Justin Trudeau’s socks appeal

Foreign policy? Leadership skills? No, the rest of the world cares about what’s on Justin Trudeau’s feet.

Canada's Prime Minister Justin Trudeau speaks with Maclean's Magazine political writer Paul Wells at the National Arts Centre in Ottawa December 16, 2015. (Photograph by Blair Gable)

Canada’s Prime Minister Justin Trudeau and his fancy socks at the Maclean’s town hall in Ottawa Dec. 16, 2015. (Photograph by Blair Gable)

Update, April 19: This just in from the interweb … GQ magazine has included Justin Trudeau on its list of the 13 Most Stylish Men in the World Right Now. (The capital letters are theirs.) Notes the magazine: “He’s a world leader with style. Thanks to an arsenal of fitted (by politician standards) suits, a mane of hair that would make Jon Snow jealous, and the ability to actually have fun with his wardrobe—striped socks, anyone?—this Canuck is proving that leading well and dressing well aren’t mutually exclusive.”

Dec. 23, 2015 — The international media’s aesthetic obsession with Canada’s Prime Minister quite literally runs from head to toe. It starts with his “long, flowing locks” (U.K.’s The Independent) and now, as seen in a recent GQ article, goes all the way down to his socks.

Justin Trudeau looks like a “Disney prince,” the men’s fashion magazine wrote, with one of the takeaways from the Maclean’s town hall last week being how he wore “an impressive pair of striped socks for the taping that, like his serious-but-still-charming personality, were professional without giving off uptight vibes.”

It’s a nod of approval from a fashion industry that has been gushing over the PM (in a way that at times seems worthy of an eye roll). And his sock selection indeed sets him apart, like the red socks with white maple leafs he wore at last month’s first ministers’ meeting in Ottawa.

The last time the foreign press was this excited over socks was, well, last year when George H.W. Bush’s eccentric selection was so popular, the Republican Party turned them into a giveaway item to solicit donations. And at least Canadians can be thankful Trudeau’s foot fashion doesn’t elicit the same kind of scandal that fell upon the U.K.’s Labour Party leader, Jeremy Corbyn, when he was photographed backstage preparing for a speech wearing red socks and (gasp) open-toed sandals. (A British survey from this year found socks with sandals is the No. 1 fashion faux pas for the summer.)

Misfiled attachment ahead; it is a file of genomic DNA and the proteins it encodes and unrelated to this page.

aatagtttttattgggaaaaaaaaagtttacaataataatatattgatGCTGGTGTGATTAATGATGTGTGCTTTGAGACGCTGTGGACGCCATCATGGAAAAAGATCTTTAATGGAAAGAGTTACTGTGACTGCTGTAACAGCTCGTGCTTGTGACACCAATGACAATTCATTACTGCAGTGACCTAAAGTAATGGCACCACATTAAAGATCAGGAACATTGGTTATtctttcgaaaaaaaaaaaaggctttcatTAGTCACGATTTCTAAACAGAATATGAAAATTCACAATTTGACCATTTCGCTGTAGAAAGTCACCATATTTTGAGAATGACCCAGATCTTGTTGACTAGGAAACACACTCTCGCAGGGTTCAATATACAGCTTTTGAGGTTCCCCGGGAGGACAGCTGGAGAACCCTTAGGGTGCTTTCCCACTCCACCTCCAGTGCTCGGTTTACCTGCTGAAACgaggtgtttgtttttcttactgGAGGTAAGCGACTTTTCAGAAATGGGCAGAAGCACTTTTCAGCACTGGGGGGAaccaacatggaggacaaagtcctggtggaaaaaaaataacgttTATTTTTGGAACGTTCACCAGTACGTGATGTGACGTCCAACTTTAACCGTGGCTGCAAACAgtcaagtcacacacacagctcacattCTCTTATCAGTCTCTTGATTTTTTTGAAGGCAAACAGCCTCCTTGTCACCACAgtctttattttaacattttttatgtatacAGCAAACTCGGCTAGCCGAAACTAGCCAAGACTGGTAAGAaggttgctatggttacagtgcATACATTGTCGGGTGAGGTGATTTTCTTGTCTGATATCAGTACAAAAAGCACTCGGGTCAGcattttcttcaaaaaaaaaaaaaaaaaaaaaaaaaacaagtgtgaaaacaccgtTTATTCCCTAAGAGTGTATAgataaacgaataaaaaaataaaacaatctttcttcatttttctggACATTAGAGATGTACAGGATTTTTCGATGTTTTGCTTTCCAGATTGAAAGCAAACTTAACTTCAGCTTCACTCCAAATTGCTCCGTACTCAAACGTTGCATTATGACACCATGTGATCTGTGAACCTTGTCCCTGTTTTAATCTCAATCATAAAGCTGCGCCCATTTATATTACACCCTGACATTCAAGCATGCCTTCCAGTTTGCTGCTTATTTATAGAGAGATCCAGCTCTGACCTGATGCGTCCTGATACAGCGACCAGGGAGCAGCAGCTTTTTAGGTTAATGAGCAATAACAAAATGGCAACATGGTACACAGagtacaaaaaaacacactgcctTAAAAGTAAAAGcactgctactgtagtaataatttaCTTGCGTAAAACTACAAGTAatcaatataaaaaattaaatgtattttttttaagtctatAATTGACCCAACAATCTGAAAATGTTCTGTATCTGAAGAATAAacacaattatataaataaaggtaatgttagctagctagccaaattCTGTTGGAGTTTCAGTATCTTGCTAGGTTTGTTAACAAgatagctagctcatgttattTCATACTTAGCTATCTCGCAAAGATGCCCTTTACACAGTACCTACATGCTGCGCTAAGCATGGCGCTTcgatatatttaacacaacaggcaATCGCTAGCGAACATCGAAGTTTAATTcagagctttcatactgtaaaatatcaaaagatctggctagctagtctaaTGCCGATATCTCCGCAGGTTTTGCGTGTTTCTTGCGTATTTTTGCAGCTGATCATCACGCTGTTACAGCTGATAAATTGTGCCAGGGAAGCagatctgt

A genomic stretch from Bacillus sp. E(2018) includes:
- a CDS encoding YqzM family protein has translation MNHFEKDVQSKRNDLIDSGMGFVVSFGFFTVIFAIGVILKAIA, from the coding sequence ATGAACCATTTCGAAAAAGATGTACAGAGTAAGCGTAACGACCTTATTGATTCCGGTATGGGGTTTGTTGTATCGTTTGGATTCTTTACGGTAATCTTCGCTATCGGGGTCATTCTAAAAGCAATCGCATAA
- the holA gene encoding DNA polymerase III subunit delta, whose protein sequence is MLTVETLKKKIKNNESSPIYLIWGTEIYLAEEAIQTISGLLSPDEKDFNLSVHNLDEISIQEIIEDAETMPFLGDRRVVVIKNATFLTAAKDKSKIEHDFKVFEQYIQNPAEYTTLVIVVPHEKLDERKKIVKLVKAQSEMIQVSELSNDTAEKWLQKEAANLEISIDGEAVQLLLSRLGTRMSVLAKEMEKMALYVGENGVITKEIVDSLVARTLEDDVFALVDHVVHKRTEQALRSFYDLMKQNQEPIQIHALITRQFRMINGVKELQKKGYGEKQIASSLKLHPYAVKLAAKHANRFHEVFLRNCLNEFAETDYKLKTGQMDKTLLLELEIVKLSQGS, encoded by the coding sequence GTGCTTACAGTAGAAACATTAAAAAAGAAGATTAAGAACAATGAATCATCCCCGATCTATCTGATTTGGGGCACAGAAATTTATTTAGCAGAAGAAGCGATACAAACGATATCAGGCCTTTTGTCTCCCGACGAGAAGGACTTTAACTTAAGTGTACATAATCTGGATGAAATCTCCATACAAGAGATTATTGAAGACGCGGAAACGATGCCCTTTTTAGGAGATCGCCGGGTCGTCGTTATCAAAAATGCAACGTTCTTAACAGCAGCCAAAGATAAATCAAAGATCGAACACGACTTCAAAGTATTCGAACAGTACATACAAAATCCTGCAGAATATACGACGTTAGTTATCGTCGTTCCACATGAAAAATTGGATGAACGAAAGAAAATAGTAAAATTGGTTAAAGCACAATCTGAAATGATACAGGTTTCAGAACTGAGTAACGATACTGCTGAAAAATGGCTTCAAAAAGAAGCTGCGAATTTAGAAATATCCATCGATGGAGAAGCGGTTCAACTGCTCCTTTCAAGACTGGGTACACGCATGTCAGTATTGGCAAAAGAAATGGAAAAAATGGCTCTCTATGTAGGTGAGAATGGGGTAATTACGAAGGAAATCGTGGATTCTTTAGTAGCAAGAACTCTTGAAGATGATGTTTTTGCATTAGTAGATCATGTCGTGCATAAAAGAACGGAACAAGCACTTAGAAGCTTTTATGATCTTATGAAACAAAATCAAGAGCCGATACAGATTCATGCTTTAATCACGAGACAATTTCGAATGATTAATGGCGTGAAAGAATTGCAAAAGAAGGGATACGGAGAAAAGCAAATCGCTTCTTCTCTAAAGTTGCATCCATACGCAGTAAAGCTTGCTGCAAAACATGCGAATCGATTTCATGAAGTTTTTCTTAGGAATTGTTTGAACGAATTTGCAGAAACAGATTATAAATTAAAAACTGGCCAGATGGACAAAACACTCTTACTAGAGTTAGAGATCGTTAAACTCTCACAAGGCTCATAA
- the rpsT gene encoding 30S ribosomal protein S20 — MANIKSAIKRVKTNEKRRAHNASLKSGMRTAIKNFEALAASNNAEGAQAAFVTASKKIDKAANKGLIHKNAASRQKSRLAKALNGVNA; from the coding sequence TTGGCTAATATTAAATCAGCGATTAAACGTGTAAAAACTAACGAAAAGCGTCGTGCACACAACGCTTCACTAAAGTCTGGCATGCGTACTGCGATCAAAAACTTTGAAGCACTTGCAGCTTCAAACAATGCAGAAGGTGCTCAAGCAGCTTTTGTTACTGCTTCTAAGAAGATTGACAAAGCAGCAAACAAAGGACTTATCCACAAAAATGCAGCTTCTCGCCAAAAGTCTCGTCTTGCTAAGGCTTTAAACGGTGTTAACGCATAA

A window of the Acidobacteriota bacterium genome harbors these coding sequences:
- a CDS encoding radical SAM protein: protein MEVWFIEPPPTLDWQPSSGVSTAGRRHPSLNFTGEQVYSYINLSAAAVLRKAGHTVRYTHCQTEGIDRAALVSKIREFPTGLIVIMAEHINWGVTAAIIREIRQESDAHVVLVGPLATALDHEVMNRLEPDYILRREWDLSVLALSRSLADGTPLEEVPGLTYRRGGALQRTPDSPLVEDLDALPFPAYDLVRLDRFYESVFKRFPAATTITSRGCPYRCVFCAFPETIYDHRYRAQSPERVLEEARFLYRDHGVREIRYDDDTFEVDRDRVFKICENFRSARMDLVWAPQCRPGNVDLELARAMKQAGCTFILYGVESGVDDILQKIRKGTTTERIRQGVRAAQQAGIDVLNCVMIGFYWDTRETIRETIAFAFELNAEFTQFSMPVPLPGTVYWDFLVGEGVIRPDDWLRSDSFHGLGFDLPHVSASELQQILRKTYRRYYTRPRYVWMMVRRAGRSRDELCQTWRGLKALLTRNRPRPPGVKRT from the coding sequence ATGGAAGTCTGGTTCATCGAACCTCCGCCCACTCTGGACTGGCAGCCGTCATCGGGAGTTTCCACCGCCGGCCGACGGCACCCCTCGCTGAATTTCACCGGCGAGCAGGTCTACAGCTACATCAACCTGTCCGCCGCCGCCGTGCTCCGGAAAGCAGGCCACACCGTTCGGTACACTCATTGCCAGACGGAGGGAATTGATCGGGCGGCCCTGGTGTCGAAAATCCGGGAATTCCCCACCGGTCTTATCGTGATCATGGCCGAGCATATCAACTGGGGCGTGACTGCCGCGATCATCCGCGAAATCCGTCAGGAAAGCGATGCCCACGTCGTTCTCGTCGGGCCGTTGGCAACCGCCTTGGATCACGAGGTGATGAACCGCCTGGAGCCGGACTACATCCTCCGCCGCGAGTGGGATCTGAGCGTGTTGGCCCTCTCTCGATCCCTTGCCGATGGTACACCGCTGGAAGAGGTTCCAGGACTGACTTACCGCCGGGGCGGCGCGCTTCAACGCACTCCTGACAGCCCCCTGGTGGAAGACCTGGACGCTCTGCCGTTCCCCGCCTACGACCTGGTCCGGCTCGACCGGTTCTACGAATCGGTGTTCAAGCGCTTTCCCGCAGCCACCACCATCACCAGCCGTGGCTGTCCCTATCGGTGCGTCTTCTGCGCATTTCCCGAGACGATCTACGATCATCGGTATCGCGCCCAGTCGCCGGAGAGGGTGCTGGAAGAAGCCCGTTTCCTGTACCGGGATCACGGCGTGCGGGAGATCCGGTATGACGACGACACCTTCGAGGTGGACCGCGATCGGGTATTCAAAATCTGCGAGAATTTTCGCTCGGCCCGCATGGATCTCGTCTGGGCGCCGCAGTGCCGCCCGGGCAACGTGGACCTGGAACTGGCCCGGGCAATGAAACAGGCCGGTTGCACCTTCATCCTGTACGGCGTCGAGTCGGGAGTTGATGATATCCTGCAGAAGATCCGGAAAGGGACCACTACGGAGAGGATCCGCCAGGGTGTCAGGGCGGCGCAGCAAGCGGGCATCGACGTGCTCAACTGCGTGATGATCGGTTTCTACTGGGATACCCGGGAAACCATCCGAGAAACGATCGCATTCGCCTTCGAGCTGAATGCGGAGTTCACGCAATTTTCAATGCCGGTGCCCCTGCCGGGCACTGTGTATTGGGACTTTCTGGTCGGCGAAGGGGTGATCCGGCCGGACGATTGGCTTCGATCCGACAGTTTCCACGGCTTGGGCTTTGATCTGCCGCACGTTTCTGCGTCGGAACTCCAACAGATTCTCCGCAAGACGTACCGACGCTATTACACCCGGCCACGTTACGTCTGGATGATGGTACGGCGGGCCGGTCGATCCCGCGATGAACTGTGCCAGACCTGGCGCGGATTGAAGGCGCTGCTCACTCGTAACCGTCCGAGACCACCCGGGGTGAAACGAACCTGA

Trudeau’s challenge may be to stand out without stepping on anyone’s toes, so to speak. Research has shown that people not only bestow higher status on those with deliberate non-conforming behaviour—like wearing colourful socks while everyone else wears plain old black ones—but also perceive those individuals as more competent. And during his first few months as Prime Minister, Trudeau has been anything but similar to his predecessors.

When asked at the Maclean’s town hall whether his “charm offensive” is the right tone for the government, Trudeau responded that it wasn’t about image, but rather substance. “And that’s where, whether it’s talking to a broad range of publications in a lot of different ways, where we can actually connect with people who might not get a lot of politics in their daily reading or, or news, is a really important thing,” he said. “So the more I can stay connected with people, the less I run the risk that prime ministers run of getting disconnected from the very people you’re supposed to serve.”

Much like the clothing itself, media fawning over socks will soon wear thin. After all, it’s not as though the Prime Minister is meticulous in all parts of his footwear appearance. “I do like my socks,” he explained at the town hall, “but I give no thought to my shoes.”

Let the judging of his shoes begin.

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